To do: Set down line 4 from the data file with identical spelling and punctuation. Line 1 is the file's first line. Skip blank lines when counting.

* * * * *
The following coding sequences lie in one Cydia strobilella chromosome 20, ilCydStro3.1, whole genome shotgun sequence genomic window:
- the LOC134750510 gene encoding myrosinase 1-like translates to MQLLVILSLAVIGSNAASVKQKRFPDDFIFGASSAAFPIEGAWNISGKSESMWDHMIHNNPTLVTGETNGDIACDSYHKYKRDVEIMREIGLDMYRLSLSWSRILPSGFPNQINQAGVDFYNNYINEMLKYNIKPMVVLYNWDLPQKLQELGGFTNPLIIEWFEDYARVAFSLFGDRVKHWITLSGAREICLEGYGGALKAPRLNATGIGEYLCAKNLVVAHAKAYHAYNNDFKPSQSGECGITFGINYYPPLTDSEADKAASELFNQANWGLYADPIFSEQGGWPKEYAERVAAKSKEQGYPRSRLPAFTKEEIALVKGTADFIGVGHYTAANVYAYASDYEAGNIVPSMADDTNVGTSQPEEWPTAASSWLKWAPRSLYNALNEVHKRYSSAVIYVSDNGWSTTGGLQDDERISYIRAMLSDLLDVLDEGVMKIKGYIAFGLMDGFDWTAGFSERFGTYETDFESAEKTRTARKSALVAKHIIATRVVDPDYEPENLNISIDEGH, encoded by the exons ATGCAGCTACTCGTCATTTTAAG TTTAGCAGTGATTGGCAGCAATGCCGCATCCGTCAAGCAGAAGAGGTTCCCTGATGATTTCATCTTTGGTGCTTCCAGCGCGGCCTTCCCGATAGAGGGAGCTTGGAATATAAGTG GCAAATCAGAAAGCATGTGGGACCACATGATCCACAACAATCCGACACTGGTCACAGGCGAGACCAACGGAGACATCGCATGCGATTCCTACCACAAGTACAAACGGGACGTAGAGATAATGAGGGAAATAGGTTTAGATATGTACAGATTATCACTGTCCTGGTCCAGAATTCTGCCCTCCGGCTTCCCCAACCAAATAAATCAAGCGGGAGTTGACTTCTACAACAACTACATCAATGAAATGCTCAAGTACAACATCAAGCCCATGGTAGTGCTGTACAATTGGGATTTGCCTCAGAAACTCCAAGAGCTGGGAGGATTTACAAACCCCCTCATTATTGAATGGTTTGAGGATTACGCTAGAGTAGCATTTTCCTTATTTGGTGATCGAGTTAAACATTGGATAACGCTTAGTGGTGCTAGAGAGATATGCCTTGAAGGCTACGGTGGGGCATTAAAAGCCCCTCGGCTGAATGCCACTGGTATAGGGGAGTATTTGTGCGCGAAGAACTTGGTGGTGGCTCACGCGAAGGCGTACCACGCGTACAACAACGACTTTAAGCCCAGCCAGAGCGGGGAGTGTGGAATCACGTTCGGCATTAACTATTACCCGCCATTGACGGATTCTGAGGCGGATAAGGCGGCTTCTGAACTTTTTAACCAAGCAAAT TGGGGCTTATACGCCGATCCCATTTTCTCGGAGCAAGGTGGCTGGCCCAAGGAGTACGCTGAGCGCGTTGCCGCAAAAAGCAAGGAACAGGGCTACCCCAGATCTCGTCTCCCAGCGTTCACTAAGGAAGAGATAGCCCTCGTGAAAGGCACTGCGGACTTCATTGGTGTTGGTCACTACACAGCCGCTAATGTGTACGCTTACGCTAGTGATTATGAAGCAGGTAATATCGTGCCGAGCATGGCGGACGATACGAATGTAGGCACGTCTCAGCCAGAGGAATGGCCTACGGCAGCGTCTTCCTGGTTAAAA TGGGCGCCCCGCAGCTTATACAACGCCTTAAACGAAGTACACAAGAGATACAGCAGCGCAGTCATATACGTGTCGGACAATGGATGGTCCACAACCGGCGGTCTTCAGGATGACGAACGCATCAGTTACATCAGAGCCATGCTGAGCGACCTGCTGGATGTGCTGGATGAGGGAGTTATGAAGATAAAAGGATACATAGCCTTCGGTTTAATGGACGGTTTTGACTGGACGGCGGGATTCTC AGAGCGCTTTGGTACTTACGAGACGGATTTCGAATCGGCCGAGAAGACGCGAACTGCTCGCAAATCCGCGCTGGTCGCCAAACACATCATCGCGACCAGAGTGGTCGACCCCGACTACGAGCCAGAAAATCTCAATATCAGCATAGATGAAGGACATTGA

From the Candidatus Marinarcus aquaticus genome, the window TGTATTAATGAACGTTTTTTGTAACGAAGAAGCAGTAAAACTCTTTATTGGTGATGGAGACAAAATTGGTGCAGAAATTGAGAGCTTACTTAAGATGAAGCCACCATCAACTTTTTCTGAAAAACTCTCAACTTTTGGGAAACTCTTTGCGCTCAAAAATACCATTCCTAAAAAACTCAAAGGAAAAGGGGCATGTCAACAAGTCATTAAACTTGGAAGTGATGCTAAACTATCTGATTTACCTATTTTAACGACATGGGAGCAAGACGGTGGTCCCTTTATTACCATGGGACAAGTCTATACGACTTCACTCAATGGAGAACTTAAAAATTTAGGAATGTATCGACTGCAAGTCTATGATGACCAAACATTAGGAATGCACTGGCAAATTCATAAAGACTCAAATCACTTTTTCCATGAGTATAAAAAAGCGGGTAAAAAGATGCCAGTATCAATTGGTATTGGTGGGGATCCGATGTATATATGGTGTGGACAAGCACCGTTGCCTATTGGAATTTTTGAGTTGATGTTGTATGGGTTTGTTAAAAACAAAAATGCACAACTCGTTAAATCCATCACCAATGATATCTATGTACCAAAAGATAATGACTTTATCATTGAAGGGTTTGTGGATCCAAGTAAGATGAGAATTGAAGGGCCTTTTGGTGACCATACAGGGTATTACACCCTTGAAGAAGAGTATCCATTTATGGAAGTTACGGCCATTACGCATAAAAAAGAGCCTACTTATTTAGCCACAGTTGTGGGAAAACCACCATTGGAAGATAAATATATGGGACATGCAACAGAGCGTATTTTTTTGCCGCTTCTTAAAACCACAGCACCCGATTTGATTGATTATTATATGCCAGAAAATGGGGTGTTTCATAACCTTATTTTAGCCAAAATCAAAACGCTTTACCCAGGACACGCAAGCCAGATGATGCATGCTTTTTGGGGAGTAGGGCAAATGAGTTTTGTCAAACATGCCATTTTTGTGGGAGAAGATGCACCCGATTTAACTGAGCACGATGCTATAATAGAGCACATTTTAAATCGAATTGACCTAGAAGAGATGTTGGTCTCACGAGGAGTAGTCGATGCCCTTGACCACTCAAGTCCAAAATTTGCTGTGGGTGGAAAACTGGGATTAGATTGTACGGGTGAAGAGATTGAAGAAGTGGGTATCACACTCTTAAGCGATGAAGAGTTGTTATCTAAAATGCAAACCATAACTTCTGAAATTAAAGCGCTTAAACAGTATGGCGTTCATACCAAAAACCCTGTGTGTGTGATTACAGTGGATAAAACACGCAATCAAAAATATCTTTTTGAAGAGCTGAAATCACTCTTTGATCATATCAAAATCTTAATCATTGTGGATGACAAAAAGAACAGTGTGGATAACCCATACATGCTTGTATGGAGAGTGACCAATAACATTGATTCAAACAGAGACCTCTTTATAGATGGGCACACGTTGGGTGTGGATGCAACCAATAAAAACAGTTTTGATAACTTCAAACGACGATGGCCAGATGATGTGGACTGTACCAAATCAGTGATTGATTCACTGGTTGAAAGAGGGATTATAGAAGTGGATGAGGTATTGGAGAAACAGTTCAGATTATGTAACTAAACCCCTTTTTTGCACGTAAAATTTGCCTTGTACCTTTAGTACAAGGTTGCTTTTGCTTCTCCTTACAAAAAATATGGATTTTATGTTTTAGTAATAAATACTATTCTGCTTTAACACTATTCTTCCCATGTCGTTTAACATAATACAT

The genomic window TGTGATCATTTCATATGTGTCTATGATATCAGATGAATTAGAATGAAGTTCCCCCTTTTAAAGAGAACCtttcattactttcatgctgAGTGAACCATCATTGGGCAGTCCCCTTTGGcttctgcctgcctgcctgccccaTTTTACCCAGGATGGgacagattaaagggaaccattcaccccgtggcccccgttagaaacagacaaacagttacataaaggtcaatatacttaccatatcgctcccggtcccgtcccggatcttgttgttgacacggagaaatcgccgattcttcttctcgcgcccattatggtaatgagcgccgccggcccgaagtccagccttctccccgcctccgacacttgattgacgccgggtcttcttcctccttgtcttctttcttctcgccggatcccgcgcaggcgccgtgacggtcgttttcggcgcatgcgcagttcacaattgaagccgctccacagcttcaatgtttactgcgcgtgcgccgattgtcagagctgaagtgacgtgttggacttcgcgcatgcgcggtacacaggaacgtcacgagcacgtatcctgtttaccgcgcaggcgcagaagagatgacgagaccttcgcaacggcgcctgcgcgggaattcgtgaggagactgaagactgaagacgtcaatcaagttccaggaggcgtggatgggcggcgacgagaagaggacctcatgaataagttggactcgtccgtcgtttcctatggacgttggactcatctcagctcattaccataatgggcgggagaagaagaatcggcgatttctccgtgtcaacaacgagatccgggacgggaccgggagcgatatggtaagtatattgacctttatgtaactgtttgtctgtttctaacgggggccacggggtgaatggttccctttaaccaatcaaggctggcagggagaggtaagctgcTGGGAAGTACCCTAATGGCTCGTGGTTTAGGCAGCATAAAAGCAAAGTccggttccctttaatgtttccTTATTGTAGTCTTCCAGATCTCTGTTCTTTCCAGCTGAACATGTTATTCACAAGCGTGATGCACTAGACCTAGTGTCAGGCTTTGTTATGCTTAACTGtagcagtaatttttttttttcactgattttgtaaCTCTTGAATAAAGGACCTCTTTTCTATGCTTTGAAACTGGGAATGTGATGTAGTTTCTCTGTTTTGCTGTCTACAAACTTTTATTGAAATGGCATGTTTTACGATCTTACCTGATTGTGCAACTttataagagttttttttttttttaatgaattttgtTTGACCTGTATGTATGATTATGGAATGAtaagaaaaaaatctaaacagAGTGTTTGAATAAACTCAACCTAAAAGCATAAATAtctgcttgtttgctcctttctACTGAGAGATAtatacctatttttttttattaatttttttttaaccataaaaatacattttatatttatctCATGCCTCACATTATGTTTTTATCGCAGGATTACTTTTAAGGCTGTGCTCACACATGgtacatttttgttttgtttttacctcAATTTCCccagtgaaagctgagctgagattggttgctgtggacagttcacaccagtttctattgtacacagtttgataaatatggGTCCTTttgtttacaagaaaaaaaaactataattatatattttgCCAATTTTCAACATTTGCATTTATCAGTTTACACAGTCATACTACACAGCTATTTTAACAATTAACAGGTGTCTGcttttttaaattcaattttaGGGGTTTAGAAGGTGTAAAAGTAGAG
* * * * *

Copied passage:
The genomic window TGTGATCATTTCATATGTGTCTATGATATCAGATGAATTAGAATGAAGTTCCCCCTTTTAAAGAGAACCtttcattactttcatgctgAGTGAACCATCATTGGGCAGTCCCCTTTGGcttctgcctgcctgcctgccccaTTTTACCCAGGATGGgacagattaaagggaaccattcaccccgtggcccccgttagaaacagacaaacagttacataaaggtcaatatacttaccatatcgctcccggtcccgtcccggatcttgttgttgacacggagaaatcgccgattcttcttctcgcgcccattatggtaatgagcgccgccggcccgaagtccagccttctccccgcctccgacacttgattgacgccgggtcttcttcctccttgtcttctttcttctcgccggatcccgcgcaggcgccgtgacggtcgttttcggcgcatgcgcagttcacaattgaagccgctccacagcttcaatgtttactgcgcgtgcgccgattgtcagagctgaagtgacgtgttggacttcgcgcatgcgcggtacacaggaacgtcacgagcacgtatcctgtttaccgcgcaggcgcagaagagatgacgagaccttcgcaacggcgcctgcgcgggaattcgtgaggagactgaagactgaagacgtcaatcaagttccaggaggcgtggatgggcggcgacgagaagaggacctcatgaataagttggactcgtccgtcgtttcctatggacgttggactcatctcagctcattaccataatgggcgggagaagaagaatcggcgatttctccgtgtcaacaacgagatccgggacgggaccgggagcgatatggtaagtatattgacctttatgtaactgtttgtctgtttctaacgggggccacggggtgaatggttccctttaaccaatcaaggctggcagggagaggtaagctgcTGGGAAGTACCCTAATGGCTCGTGGTTTAGGCAGCATAAAAGCAAAGTccggttccctttaatgtttccTTATTGTAGTCTTCCAGATCTCTGTTCTTTCCAGCTGAACATGTTATTCACAAGCGTGATGCACTAGACCTAGTGTCAGGCTTTGTTATGCTTAACTGtagcagtaatttttttttttcactgattttgtaaCTCTTGAATAAAGGACCTCTTTTCTATGCTTTGAAACTGGGAATGTGATGTAGTTTCTCTGTTTTGCTGTCTACAAACTTTTATTGAAATGGCATGTTTTACGATCTTACCTGATTGTGCAACTttataagagttttttttttttttaatgaattttgtTTGACCTGTATGTATGATTATGGAATGAtaagaaaaaaatctaaacagAGTGTTTGAATAAACTCAACCTAAAAGCATAAATAtctgcttgtttgctcctttctACTGAGAGATAtatacctatttttttttattaatttttttttaaccataaaaatacattttatatttatctCATGCCTCACATTATGTTTTTATCGCAGGATTACTTTTAAGGCTGTGCTCACACATGgtacatttttgttttgtttttacctcAATTTCCccagtgaaagctgagctgagattggttgctgtggacagttcacaccagtttctattgtacacagtttgataaatatggGTCCTTttgtttacaagaaaaaaaaactataattatatattttgCCAATTTTCAACATTTGCATTTATCAGTTTACACAGTCATACTACACAGCTATTTTAACAATTAACAGGTGTCTGcttttttaaattcaattttaGGGGTTTAGAAGGTGTAAAAGTAGAG